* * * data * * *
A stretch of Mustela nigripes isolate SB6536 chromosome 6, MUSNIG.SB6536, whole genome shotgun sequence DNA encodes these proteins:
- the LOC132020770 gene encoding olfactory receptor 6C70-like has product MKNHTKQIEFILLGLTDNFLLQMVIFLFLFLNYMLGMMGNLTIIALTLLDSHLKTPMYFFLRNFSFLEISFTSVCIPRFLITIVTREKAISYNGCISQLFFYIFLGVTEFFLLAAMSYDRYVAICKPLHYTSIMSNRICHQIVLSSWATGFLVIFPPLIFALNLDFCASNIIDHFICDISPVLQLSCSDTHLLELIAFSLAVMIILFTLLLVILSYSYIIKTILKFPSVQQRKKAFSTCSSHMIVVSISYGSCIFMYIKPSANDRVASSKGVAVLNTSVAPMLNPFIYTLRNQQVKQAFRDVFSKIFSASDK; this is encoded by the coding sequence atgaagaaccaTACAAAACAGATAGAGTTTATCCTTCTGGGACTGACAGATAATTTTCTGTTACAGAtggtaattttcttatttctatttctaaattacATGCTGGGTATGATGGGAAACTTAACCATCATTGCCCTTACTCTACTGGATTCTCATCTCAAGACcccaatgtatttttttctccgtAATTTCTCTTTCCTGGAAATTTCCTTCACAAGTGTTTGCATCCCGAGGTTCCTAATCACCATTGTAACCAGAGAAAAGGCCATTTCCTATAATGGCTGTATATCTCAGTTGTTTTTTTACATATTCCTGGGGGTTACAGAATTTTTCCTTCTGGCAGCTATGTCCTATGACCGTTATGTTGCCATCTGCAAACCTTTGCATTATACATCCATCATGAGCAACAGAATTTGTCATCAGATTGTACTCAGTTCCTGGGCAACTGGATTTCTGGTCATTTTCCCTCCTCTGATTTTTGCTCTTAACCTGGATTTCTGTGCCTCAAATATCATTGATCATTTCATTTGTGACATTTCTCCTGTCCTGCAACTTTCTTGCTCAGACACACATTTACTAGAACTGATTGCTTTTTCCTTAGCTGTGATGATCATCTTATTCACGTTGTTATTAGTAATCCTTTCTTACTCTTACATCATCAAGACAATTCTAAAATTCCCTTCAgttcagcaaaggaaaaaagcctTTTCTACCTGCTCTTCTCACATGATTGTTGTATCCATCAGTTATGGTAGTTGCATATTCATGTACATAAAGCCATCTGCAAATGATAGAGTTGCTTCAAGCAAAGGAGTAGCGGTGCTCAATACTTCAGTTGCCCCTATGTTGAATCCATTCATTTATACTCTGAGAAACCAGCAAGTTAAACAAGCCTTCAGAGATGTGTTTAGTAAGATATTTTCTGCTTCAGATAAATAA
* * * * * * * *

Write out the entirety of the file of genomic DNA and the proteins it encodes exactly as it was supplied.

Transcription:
A stretch of Mustela nigripes isolate SB6536 chromosome 6, MUSNIG.SB6536, whole genome shotgun sequence DNA encodes these proteins:
- the LOC132020770 gene encoding olfactory receptor 6C70-like has product MKNHTKQIEFILLGLTDNFLLQMVIFLFLFLNYMLGMMGNLTIIALTLLDSHLKTPMYFFLRNFSFLEISFTSVCIPRFLITIVTREKAISYNGCISQLFFYIFLGVTEFFLLAAMSYDRYVAICKPLHYTSIMSNRICHQIVLSSWATGFLVIFPPLIFALNLDFCASNIIDHFICDISPVLQLSCSDTHLLELIAFSLAVMIILFTLLLVILSYSYIIKTILKFPSVQQRKKAFSTCSSHMIVVSISYGSCIFMYIKPSANDRVASSKGVAVLNTSVAPMLNPFIYTLRNQQVKQAFRDVFSKIFSASDK; this is encoded by the coding sequence atgaagaaccaTACAAAACAGATAGAGTTTATCCTTCTGGGACTGACAGATAATTTTCTGTTACAGAtggtaattttcttatttctatttctaaattacATGCTGGGTATGATGGGAAACTTAACCATCATTGCCCTTACTCTACTGGATTCTCATCTCAAGACcccaatgtatttttttctccgtAATTTCTCTTTCCTGGAAATTTCCTTCACAAGTGTTTGCATCCCGAGGTTCCTAATCACCATTGTAACCAGAGAAAAGGCCATTTCCTATAATGGCTGTATATCTCAGTTGTTTTTTTACATATTCCTGGGGGTTACAGAATTTTTCCTTCTGGCAGCTATGTCCTATGACCGTTATGTTGCCATCTGCAAACCTTTGCATTATACATCCATCATGAGCAACAGAATTTGTCATCAGATTGTACTCAGTTCCTGGGCAACTGGATTTCTGGTCATTTTCCCTCCTCTGATTTTTGCTCTTAACCTGGATTTCTGTGCCTCAAATATCATTGATCATTTCATTTGTGACATTTCTCCTGTCCTGCAACTTTCTTGCTCAGACACACATTTACTAGAACTGATTGCTTTTTCCTTAGCTGTGATGATCATCTTATTCACGTTGTTATTAGTAATCCTTTCTTACTCTTACATCATCAAGACAATTCTAAAATTCCCTTCAgttcagcaaaggaaaaaagcctTTTCTACCTGCTCTTCTCACATGATTGTTGTATCCATCAGTTATGGTAGTTGCATATTCATGTACATAAAGCCATCTGCAAATGATAGAGTTGCTTCAAGCAAAGGAGTAGCGGTGCTCAATACTTCAGTTGCCCCTATGTTGAATCCATTCATTTATACTCTGAGAAACCAGCAAGTTAAACAAGCCTTCAGAGATGTGTTTAGTAAGATATTTTCTGCTTCAGATAAATAA